Flaxseeds help with blood sugar, blood pressure, and cholesterol levels. They are also rich in fiber, making them a top choice for constipation in pregnancy. Pregnant women can use this amazing crop to benefit in multiple ways, including constipation relief. The dietary fiber improves the quality of your stool and makes it easy to pass. Make sure to stay hydrated when you add flaxseeds to your diet.


Yogurt may also help constipation in pregnancy as it contains probiotics that are good for your gut health. Probiotics eliminate constipation by improving the microbiome in your gut to ensure healthy functioning.

Over-the-Counter Medicines for Constipation

Sometimes remedies might work effectively for one person and might not suit the other. Generally, laxatives are offered over the counter for regulating bowel movements in pregnant women. You can find different options, but you must consult your doctor before opting for any of these options.

Bulk-Forming Laxatives

As the name suggests, bulk-forming laxatives add bulk to your stool and allow it to absorb more water. They make the stool softer, bulkier, and easy to pass. These medicines are the first choice for constipation in pregnancy as the body does not absorb them completely and are safer throughout pregnancy. They take between 48 and 72 hours to produce the effect. Though bulk-forming laxatives may lead to discomfort and cramping, you must start with a low dose and maintain hydration.

Calcium polycarbophil, methylcellulose, and psyllium are examples of bulk-forming laxatives.

Osmotic Laxatives

Osmotic laxatives are the second choice of laxatives for constipation in pregnancy. They increase water absorption in the small intestine and pull water from other body parts. Thus, osmotic laxatives soften the stool for easy passage.

These laxatives take some time, and you may experience gas during this period leading to cramping and bloating. It may also cause dehydration by pulling water from other body tissues and organs.

The American College of Obstetricians and Gynecologists recommends Polyethylene glycol as the first option in osmotic laxatives. Milk of Magnesia or Magnesium Hydroxide is also an osmotic laxative belonging to the Saline laxative category. It is a suitable choice as it is a mild laxative for use during pregnancy.

Polyethylene glycol, magnesium hydroxide, and glycerin suppositories are examples of osmotic laxatives.

Stool Softeners

Stool softeners moisten your stool, so it is softer and easier to pass. Stool softeners typically do not have any side effects, but using them over a short period is recommended.

Docusate is a widely chosen option in stool softeners.

Lubricant Laxatives

Lubricant Laxatives may also help you improve your bowel movement. They lubricate your bowel or the inner walls of your intestine to enable smooth passage of stool. But, you must use them after consultation with your healthcare worker.

What Should Pregnant Women not take for Constipation?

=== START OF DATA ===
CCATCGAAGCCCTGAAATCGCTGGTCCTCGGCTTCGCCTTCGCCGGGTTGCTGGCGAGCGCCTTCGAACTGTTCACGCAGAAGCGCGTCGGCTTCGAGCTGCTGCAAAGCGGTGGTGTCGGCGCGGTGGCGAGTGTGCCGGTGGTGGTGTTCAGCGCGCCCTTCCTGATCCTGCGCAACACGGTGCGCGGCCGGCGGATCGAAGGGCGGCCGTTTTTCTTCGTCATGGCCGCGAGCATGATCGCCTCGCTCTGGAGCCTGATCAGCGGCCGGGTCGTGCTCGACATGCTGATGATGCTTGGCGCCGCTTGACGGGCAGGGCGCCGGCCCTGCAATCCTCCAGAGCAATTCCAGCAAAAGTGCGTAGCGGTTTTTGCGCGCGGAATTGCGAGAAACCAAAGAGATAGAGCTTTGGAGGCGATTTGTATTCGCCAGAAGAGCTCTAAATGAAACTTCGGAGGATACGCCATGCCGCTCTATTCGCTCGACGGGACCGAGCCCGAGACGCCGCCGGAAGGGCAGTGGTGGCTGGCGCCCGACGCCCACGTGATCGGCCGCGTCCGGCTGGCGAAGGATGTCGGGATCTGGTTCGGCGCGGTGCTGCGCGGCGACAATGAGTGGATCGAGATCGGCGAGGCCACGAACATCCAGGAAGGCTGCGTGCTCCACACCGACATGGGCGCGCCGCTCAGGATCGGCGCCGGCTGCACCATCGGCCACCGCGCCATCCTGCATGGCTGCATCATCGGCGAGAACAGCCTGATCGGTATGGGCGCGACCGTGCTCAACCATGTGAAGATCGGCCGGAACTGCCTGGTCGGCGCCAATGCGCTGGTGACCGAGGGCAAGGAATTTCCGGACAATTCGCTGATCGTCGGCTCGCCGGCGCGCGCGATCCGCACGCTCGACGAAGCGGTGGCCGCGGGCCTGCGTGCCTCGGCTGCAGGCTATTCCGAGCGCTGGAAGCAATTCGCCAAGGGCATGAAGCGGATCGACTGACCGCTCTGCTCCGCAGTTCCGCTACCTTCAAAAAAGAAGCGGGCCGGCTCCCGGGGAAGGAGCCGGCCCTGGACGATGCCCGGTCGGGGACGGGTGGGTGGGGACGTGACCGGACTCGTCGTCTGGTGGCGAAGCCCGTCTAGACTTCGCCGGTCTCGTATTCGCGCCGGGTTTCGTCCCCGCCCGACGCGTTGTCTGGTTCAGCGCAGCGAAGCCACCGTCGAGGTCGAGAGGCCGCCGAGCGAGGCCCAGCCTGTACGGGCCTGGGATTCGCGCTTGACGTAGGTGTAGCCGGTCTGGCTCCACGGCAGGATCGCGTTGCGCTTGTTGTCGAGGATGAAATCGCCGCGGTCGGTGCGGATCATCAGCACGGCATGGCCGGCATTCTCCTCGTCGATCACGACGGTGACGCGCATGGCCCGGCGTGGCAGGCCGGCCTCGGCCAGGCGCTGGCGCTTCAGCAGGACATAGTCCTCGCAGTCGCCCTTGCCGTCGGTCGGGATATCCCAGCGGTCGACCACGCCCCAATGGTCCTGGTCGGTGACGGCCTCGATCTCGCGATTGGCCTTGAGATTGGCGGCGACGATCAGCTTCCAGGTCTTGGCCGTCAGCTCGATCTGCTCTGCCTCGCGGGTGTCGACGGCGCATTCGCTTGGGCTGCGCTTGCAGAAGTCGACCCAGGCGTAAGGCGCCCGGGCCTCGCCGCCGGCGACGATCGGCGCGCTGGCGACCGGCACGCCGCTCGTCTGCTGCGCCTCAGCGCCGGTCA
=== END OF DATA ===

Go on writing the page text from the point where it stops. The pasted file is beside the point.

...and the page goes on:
Now that we have discussed all the possible natural foods and medications pregnant women can use for constipation, you must avoid a few medicines. These drugs are not recommended during pregnancy:

Castor Oil

Doctors do not typically prescribe castor oil, but it is often used as a stimulant laxative. Besides softening your stool, it may lead to meconium and premature birth.



Misoprostol is sometimes taken to treat chronic constipation, yet it is not the best choice in pregnancy. Studies show that misoprostol in pregnancy may lead to birth abnormalities such as organ defects, including limbs and the brain. It may also induce labor.

Mineral Oil

Many people also use mineral oil as a lubricant laxative for easy passage of the bowel. But, using mineral oil as a laxative in pregnancy is discouraged due to the chances of lower nutrient absorption and bleeding disorders.

The Bottom Line

Constipation is a common problem in pregnancy and can be quite uncomfortable. It may arise due to a sedentary lifestyle, prenatal supplements, low fiber or water intake, or hormonal changes. Home remedies like prune juice, psyllium husk, and flax seeds may help improve constipation in pregnant women. Yogurt is an excellent source of probiotics for the gut. At the same time, you can use over-the-counter drugs for constipation if remedies do not help much. Osmotic, bulk-forming, and stool-softener laxatives prove to be of help in pregnancy-related constipation. However, make sure to consult your physician before opting for laxatives.


What makes a pregnant woman constipated?

Women may face constipation during pregnancy due to various reasons like iron supplements and less physical movement. Changes in hormones, especially progesterone and estrogen, are also linked to constipation in pregnancy.

Can constipation hurt the baby during pregnancy?

Luckily your baby is in the amniotic sac, and changes in your bowel will not hurt the baby. But, you must take care of your gut to stay healthy throughout pregnancy.

Is it OK to push hard to poop while pregnant?

If you are wondering that pooping too hard might lead to miscarriage, it is not true. There is no evidence regarding miscarriage due to pushing too hard to poop while pregnant.